Bridges not too far
An enjoyable ramble along the Brisbane River
EVEN on a steaming hot day, the Brisbane River flows cool and breezy through Queensland’s capital. To my left, skyscrapers shade the city’s heritage buildings: genteel Parliament House, resting on the river’s edge; Customs House with its turquoise-patina dome; the Edwardian-Baroque Treasury and Land Administration buildings constructed from sandstone and rebirthed (somewhat disconcertingly) as a casino and hotel complex.
It’s only the Botanic Garden and Southbank Parklands that give any hint of the city’s primordial existence, but still these green spaces are clipped and tamed and tell little of the Aborigines who inhabited this waterway before the white people came. The wind picks up as we round Kangaroo Point, setting maps aflutter. It was at this spot — then still wild with mangroves and inhabited by the Turrbal and Jagera people — where a hapless British sailor was said to have found himself marooned with a bottle of rum, a plug of tobacco and sixpence.
“But he did very well for himself,” says the cruiseboat commentator, “for he went on to start a shipping company.”
Now we are passing beneath the fabled Story Bridge, the cantilevered, heritage-listed handiwork of John Bradfield, who engineered Sydney’s iconic Harbour Bridge. You can map the city’s history through its bridges, the commentator says; whenever there was an economic downturn Brisbane decided to build a bridge. Sixteen now span the Brisbane River, which starts its long voyage in the Great Dividing Range, threads its way into the range’s foothills and through the suburbs of Brisbane and is finally expelled into the ocean at Moreton Bay.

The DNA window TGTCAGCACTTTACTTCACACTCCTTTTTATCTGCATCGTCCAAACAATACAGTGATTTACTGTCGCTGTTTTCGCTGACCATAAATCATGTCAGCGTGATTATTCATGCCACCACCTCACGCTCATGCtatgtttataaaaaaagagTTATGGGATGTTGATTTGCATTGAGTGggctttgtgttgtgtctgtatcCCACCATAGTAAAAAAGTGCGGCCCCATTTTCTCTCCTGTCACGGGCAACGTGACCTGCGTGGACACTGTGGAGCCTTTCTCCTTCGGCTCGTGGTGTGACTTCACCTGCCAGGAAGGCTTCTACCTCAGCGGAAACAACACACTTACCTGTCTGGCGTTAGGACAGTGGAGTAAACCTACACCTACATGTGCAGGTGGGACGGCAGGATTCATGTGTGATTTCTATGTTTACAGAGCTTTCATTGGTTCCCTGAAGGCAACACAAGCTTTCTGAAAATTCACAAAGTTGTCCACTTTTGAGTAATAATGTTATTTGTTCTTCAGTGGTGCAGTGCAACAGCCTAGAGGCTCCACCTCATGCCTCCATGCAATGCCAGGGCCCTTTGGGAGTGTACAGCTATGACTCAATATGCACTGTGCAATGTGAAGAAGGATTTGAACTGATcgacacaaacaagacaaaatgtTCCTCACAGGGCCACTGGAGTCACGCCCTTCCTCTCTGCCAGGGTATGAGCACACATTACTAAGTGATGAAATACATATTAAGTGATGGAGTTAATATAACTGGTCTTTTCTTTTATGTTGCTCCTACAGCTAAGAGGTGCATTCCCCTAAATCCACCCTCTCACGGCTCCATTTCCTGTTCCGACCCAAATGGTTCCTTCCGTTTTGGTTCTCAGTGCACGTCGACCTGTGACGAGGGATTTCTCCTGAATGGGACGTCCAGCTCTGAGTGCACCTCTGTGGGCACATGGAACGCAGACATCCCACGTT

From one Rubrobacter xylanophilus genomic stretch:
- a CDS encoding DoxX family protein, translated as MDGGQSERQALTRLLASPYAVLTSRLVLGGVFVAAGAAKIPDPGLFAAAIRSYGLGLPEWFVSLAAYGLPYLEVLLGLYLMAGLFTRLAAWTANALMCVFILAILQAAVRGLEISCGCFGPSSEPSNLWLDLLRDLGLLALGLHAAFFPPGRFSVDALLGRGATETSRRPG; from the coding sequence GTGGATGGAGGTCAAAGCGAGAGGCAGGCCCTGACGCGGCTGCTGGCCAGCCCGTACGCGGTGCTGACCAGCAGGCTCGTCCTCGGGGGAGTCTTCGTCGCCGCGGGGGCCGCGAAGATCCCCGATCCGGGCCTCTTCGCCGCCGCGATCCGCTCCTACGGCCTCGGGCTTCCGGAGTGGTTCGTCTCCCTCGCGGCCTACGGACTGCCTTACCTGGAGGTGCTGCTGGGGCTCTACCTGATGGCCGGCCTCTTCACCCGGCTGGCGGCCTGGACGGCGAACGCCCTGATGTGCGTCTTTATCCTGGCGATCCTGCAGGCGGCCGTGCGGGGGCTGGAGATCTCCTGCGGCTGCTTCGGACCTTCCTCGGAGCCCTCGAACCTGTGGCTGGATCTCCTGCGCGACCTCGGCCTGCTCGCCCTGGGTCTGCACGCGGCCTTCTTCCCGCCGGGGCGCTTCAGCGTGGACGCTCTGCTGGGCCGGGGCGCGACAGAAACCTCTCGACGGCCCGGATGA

It’s a languorous journey from here all the way down to the ocean, but the river’s broad and gentle curves are misleading, for at every turn a mighty blast of wind is delivered, almost knocking this upright sightseer from her feet. Humbug Reach is the most ferocious of all; it was here, as they finally turned into the home stretch, where settlers sailing upstream to their new home of Brisbane would encounter battering winds. Their descriptions of the mistral were polite enough not to extend beyond the term “humbug”, and thus the reach was named.
The shore is lined now with smart apartment blocks and, peering out from behind, warehouses and woolsheds, sugar refineries and electricity depots too precious to be condemned. They’ve been reimagined instead as trendy unit blocks and, in a marriage between old and new, still bear their original names.
Suspended above the water close to the shoreline is the new Riverwalk, a thoroughfare built to replace the floating walkway destroyed in the 2011 floods. From here, cyclists and pedestrians making their way from New Farm all the way into the CBD might rest a moment against the balustrades or on one of the shaded benches and scan the coffee-brown water for sharks. For this part of the river is a nursery for bull sharks; locals often see them jumping out of the water, the commentator says, and one particularly energetic bull shark was once observed flinging itself, unwittingly to be sure, all the way up into the air and right over a CityCat passenger ferry.
Now we’re at Breakfast Creek, where the first party of settlers stopped for breakfast on its way upriver almost two centuries ago. They’d go on to find a freshwater creek and set up a colony where the CBD now stands. Bull sharks and floods couldn’t keep them away.
Brisbane River and city skyline